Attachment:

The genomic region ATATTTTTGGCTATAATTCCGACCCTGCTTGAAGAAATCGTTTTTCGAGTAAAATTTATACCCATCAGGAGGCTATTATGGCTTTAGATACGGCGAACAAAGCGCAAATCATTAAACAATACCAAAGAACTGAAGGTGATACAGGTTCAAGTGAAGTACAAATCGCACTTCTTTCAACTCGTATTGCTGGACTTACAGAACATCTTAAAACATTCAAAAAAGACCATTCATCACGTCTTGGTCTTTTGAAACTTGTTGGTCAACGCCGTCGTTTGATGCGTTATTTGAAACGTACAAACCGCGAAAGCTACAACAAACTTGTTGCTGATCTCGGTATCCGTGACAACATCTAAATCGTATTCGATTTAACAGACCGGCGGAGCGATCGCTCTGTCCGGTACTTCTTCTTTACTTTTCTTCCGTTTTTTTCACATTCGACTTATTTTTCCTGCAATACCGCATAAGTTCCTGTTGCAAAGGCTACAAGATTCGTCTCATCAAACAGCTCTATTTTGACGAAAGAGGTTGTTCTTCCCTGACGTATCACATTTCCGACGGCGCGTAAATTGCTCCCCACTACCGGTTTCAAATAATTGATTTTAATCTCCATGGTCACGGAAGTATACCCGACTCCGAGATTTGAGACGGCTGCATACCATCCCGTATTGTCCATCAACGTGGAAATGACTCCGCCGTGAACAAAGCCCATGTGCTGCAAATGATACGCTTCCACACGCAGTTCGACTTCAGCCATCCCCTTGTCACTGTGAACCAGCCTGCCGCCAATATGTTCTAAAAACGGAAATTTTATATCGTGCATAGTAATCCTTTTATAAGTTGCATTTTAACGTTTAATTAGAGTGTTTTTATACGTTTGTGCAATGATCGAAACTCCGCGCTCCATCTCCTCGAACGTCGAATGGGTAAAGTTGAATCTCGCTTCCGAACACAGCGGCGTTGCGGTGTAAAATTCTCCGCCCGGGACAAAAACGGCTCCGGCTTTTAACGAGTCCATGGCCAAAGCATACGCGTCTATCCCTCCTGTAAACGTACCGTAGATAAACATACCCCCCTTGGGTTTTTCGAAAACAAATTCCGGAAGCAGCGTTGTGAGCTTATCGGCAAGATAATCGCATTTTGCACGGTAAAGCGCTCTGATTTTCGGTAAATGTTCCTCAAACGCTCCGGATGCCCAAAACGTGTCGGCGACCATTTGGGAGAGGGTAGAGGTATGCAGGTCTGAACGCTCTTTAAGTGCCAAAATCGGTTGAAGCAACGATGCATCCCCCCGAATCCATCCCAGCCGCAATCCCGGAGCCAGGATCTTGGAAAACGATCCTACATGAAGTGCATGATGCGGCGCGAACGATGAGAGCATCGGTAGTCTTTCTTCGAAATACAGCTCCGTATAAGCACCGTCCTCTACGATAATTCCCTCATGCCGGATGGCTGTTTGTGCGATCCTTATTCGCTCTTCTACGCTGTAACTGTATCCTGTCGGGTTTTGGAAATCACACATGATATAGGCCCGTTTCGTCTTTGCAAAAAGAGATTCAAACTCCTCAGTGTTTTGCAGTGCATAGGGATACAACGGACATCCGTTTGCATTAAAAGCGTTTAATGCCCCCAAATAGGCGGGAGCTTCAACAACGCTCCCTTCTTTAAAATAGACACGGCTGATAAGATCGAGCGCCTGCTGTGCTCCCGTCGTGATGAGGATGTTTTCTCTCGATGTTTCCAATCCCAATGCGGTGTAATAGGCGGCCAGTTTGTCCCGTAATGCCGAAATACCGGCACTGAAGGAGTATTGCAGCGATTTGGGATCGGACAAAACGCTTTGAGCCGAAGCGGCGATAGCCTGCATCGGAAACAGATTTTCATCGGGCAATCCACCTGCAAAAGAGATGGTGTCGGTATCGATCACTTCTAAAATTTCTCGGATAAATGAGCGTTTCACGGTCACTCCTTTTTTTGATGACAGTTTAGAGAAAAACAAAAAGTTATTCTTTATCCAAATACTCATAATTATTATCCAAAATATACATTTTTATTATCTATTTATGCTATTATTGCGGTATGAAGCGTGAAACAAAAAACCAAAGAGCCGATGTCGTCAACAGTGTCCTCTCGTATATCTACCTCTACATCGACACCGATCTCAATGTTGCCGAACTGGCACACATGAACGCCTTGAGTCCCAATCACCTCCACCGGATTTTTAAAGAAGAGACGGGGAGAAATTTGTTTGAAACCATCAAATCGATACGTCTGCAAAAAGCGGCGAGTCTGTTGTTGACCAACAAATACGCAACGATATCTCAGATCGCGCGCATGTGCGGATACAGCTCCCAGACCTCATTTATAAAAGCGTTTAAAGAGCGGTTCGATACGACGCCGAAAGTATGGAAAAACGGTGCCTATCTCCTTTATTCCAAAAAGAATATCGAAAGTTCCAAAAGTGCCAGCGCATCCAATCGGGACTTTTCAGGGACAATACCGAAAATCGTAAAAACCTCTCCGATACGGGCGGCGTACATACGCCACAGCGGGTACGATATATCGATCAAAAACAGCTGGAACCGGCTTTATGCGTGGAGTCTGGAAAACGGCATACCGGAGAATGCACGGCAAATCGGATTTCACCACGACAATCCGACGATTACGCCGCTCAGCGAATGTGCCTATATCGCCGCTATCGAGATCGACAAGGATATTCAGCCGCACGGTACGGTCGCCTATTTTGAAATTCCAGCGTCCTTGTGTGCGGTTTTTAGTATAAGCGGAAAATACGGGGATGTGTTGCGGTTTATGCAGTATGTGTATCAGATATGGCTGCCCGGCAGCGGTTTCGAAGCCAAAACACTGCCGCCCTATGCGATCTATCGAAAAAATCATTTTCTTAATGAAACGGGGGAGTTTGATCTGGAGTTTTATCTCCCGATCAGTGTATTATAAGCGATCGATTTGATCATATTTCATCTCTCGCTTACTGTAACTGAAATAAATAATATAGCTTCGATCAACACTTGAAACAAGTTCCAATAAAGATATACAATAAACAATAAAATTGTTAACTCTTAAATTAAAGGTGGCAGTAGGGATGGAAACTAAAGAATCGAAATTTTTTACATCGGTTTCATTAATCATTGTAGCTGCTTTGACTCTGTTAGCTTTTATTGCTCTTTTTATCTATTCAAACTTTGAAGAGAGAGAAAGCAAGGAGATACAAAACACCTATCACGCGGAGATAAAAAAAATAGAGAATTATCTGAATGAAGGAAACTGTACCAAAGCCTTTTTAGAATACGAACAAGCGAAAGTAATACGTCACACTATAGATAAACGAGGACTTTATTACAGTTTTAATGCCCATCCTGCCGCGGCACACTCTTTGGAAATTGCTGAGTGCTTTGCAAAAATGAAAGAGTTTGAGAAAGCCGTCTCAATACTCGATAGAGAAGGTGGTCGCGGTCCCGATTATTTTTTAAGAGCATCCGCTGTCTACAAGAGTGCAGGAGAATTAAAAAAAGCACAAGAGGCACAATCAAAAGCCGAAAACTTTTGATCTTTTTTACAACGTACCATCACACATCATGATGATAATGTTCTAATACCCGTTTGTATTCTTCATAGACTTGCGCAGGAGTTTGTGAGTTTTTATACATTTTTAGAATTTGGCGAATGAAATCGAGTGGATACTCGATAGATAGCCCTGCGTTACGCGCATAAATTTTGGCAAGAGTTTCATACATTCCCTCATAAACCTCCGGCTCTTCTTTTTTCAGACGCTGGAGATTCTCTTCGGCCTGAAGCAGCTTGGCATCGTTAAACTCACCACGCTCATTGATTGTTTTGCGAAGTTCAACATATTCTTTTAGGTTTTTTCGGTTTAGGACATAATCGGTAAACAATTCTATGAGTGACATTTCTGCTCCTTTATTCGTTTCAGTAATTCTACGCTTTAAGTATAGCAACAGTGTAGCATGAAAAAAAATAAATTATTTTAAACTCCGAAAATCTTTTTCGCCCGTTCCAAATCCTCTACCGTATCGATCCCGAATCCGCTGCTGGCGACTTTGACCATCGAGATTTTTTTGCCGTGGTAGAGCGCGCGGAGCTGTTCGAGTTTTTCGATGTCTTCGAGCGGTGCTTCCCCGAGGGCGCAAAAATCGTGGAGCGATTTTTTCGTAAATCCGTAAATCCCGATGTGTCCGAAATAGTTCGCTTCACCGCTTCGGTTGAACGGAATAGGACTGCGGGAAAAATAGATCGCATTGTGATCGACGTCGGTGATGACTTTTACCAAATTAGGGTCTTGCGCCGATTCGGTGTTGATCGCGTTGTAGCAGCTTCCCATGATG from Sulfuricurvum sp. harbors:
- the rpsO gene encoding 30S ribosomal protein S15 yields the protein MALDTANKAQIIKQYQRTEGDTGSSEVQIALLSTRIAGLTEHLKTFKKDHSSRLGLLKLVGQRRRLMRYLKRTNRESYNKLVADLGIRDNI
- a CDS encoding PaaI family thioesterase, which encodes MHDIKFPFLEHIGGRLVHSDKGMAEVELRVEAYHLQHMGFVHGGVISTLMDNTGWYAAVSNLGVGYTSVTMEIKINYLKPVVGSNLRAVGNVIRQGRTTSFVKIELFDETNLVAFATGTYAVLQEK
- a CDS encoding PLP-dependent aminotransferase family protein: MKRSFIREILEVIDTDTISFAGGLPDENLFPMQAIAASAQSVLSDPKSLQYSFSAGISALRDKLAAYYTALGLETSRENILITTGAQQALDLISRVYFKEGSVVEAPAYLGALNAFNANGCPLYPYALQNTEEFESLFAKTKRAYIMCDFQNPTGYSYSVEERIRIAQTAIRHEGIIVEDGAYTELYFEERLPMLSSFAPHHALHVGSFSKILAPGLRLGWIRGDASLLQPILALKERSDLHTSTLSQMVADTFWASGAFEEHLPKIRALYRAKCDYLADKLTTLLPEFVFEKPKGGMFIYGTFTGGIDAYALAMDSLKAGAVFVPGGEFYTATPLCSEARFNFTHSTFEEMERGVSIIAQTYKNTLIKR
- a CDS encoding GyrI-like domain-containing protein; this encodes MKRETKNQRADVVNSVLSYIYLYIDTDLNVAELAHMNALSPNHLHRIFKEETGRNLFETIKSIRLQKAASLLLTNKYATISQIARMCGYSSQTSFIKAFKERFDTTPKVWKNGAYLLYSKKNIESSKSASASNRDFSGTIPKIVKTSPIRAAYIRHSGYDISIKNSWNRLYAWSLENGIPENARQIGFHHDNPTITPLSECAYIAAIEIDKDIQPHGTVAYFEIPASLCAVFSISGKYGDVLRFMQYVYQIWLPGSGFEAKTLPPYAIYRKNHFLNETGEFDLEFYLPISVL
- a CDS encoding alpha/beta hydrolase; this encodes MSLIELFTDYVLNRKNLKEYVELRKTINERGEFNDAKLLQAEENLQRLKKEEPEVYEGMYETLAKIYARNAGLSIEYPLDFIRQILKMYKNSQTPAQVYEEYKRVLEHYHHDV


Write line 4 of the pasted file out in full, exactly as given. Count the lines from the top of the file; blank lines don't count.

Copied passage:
- a CDS encoding PLP-dependent aminotransferase family protein: MKRSFIREILEVIDTDTISFAGGLPDENLFPMQAIAASAQSVLSDPKSLQYSFSAGISALRDKLAAYYTALGLETSRENILITTGAQQALDLISRVYFKEGSVVEAPAYLGALNAFNANGCPLYPYALQNTEEFESLFAKTKRAYIMCDFQNPTGYSYSVEERIRIAQTAIRHEGIIVEDGAYTELYFEERLPMLSSFAPHHALHVGSFSKILAPGLRLGWIRGDASLLQPILALKERSDLHTSTLSQMVADTFWASGAFEEHLPKIRALYRAKCDYLADKLTTLLPEFVFEKPKGGMFIYGTFTGGIDAYALAMDSLKAGAVFVPGGEFYTATPLCSEARFNFTHSTFEEMERGVSIIAQTYKNTLIKR